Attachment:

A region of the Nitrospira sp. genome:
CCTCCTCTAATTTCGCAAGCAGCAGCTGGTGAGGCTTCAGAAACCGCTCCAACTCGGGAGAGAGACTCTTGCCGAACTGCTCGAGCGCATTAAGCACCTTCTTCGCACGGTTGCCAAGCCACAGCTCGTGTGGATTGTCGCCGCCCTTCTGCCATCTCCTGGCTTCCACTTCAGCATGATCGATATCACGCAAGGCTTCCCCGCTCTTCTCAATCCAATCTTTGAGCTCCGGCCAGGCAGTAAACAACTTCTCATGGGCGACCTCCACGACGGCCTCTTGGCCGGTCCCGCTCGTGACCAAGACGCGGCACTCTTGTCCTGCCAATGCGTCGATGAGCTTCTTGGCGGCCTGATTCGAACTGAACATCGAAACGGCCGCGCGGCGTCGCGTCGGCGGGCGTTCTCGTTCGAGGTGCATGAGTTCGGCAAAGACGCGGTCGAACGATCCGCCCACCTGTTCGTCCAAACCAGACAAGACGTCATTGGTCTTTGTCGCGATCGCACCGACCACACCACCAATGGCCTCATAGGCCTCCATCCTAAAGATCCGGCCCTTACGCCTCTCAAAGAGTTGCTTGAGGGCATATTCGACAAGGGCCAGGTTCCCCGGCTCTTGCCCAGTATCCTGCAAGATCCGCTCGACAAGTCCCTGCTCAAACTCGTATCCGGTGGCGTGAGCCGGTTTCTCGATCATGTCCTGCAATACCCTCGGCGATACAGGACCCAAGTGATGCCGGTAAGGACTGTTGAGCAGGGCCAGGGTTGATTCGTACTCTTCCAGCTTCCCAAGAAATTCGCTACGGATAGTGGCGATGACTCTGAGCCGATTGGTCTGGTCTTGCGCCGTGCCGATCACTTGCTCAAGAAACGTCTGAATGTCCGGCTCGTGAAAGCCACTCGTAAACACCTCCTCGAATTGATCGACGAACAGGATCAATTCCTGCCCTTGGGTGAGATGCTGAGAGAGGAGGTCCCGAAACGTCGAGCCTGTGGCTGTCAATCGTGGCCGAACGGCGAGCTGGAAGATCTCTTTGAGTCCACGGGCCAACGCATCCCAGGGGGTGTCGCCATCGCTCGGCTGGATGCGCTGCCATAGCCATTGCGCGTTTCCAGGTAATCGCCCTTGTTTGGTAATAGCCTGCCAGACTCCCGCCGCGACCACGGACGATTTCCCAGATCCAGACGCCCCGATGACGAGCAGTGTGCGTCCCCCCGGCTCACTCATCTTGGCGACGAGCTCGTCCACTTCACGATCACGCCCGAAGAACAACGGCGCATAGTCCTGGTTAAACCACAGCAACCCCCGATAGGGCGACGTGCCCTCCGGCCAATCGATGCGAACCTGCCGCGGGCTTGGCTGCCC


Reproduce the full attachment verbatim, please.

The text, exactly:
A region of the Nitrospira sp. genome:
CCTCCTCTAATTTCGCAAGCAGCAGCTGGTGAGGCTTCAGAAACCGCTCCAACTCGGGAGAGAGACTCTTGCCGAACTGCTCGAGCGCATTAAGCACCTTCTTCGCACGGTTGCCAAGCCACAGCTCGTGTGGATTGTCGCCGCCCTTCTGCCATCTCCTGGCTTCCACTTCAGCATGATCGATATCACGCAAGGCTTCCCCGCTCTTCTCAATCCAATCTTTGAGCTCCGGCCAGGCAGTAAACAACTTCTCATGGGCGACCTCCACGACGGCCTCTTGGCCGGTCCCGCTCGTGACCAAGACGCGGCACTCTTGTCCTGCCAATGCGTCGATGAGCTTCTTGGCGGCCTGATTCGAACTGAACATCGAAACGGCCGCGCGGCGTCGCGTCGGCGGGCGTTCTCGTTCGAGGTGCATGAGTTCGGCAAAGACGCGGTCGAACGATCCGCCCACCTGTTCGTCCAAACCAGACAAGACGTCATTGGTCTTTGTCGCGATCGCACCGACCACACCACCAATGGCCTCATAGGCCTCCATCCTAAAGATCCGGCCCTTACGCCTCTCAAAGAGTTGCTTGAGGGCATATTCGACAAGGGCCAGGTTCCCCGGCTCTTGCCCAGTATCCTGCAAGATCCGCTCGACAAGTCCCTGCTCAAACTCGTATCCGGTGGCGTGAGCCGGTTTCTCGATCATGTCCTGCAATACCCTCGGCGATACAGGACCCAAGTGATGCCGGTAAGGACTGTTGAGCAGGGCCAGGGTTGATTCGTACTCTTCCAGCTTCCCAAGAAATTCGCTACGGATAGTGGCGATGACTCTGAGCCGATTGGTCTGGTCTTGCGCCGTGCCGATCACTTGCTCAAGAAACGTCTGAATGTCCGGCTCGTGAAAGCCACTCGTAAACACCTCCTCGAATTGATCGACGAACAGGATCAATTCCTGCCCTTGGGTGAGATGCTGAGAGAGGAGGTCCCGAAACGTCGAGCCTGTGGCTGTCAATCGTGGCCGAACGGCGAGCTGGAAGATCTCTTTGAGTCCACGGGCCAACGCATCCCAGGGGGTGTCGCCATCGCTCGGCTGGATGCGCTGCCATAGCCATTGCGCGTTTCCAGGTAATCGCCCTTGTTTGGTAATAGCCTGCCAGACTCCCGCCGCGACCACGGACGATTTCCCAGATCCAGACGCCCCGATGACGAGCAGTGTGCGTCCCCCCGGCTCACTCATCTTGGCGACGAGCTCGTCCACTTCACGATCACGCCCGAAGAACAACGGCGCATAGTCCTGGTTAAACCACAGCAACCCCCGATAGGGCGACGTGCCCTCCGGCCAATCGATGCGAACCTGCCGCGGGCTTGGCTGCCC